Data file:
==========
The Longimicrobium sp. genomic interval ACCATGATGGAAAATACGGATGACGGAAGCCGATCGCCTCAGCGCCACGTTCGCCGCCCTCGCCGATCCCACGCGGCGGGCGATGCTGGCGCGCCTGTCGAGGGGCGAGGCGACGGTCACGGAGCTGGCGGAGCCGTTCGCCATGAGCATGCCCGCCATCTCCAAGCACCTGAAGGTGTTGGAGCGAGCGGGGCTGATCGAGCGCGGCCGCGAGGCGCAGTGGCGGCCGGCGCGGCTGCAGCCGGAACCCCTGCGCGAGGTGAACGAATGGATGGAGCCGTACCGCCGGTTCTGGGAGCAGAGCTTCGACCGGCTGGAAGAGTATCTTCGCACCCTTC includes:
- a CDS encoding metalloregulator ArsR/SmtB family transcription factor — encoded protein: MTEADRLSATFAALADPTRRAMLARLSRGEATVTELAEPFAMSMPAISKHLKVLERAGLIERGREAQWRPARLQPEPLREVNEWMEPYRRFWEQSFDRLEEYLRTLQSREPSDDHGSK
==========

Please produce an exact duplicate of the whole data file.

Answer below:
The Longimicrobium sp. genomic interval ACCATGATGGAAAATACGGATGACGGAAGCCGATCGCCTCAGCGCCACGTTCGCCGCCCTCGCCGATCCCACGCGGCGGGCGATGCTGGCGCGCCTGTCGAGGGGCGAGGCGACGGTCACGGAGCTGGCGGAGCCGTTCGCCATGAGCATGCCCGCCATCTCCAAGCACCTGAAGGTGTTGGAGCGAGCGGGGCTGATCGAGCGCGGCCGCGAGGCGCAGTGGCGGCCGGCGCGGCTGCAGCCGGAACCCCTGCGCGAGGTGAACGAATGGATGGAGCCGTACCGCCGGTTCTGGGAGCAGAGCTTCGACCGGCTGGAAGAGTATCTTCGCACCCTTC includes:
- a CDS encoding metalloregulator ArsR/SmtB family transcription factor — encoded protein: MTEADRLSATFAALADPTRRAMLARLSRGEATVTELAEPFAMSMPAISKHLKVLERAGLIERGREAQWRPARLQPEPLREVNEWMEPYRRFWEQSFDRLEEYLRTLQSREPSDDHGSK